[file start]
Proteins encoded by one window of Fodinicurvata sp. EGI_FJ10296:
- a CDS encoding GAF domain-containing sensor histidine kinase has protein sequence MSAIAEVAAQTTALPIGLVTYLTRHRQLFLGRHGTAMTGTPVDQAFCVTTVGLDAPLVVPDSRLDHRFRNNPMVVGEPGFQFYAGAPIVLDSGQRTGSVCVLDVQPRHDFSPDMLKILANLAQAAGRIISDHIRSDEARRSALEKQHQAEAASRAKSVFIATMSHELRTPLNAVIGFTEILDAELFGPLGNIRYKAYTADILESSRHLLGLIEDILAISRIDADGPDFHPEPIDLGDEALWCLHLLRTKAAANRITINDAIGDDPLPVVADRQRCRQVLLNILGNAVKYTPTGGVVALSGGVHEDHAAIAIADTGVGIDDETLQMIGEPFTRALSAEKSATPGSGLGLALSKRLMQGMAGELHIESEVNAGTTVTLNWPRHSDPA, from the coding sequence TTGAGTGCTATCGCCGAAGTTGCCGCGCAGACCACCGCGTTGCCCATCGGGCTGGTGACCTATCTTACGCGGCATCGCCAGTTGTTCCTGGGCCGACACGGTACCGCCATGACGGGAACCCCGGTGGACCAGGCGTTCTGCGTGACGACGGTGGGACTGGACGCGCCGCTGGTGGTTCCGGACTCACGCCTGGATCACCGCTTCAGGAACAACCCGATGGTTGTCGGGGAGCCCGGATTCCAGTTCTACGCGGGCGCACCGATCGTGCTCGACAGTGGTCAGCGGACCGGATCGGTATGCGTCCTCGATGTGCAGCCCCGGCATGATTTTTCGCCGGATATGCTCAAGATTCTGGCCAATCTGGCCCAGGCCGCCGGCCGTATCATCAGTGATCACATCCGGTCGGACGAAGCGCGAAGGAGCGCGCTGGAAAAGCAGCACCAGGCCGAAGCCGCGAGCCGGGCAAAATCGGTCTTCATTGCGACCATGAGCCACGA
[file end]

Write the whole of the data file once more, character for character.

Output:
Proteins encoded by one window of Fodinicurvata sp. EGI_FJ10296:
- a CDS encoding GAF domain-containing sensor histidine kinase has protein sequence MSAIAEVAAQTTALPIGLVTYLTRHRQLFLGRHGTAMTGTPVDQAFCVTTVGLDAPLVVPDSRLDHRFRNNPMVVGEPGFQFYAGAPIVLDSGQRTGSVCVLDVQPRHDFSPDMLKILANLAQAAGRIISDHIRSDEARRSALEKQHQAEAASRAKSVFIATMSHELRTPLNAVIGFTEILDAELFGPLGNIRYKAYTADILESSRHLLGLIEDILAISRIDADGPDFHPEPIDLGDEALWCLHLLRTKAAANRITINDAIGDDPLPVVADRQRCRQVLLNILGNAVKYTPTGGVVALSGGVHEDHAAIAIADTGVGIDDETLQMIGEPFTRALSAEKSATPGSGLGLALSKRLMQGMAGELHIESEVNAGTTVTLNWPRHSDPA, from the coding sequence TTGAGTGCTATCGCCGAAGTTGCCGCGCAGACCACCGCGTTGCCCATCGGGCTGGTGACCTATCTTACGCGGCATCGCCAGTTGTTCCTGGGCCGACACGGTACCGCCATGACGGGAACCCCGGTGGACCAGGCGTTCTGCGTGACGACGGTGGGACTGGACGCGCCGCTGGTGGTTCCGGACTCACGCCTGGATCACCGCTTCAGGAACAACCCGATGGTTGTCGGGGAGCCCGGATTCCAGTTCTACGCGGGCGCACCGATCGTGCTCGACAGTGGTCAGCGGACCGGATCGGTATGCGTCCTCGATGTGCAGCCCCGGCATGATTTTTCGCCGGATATGCTCAAGATTCTGGCCAATCTGGCCCAGGCCGCCGGCCGTATCATCAGTGATCACATCCGGTCGGACGAAGCGCGAAGGAGCGCGCTGGAAAAGCAGCACCAGGCCGAAGCCGCGAGCCGGGCAAAATCGGTCTTCATTGCGACCATGAGCCACGA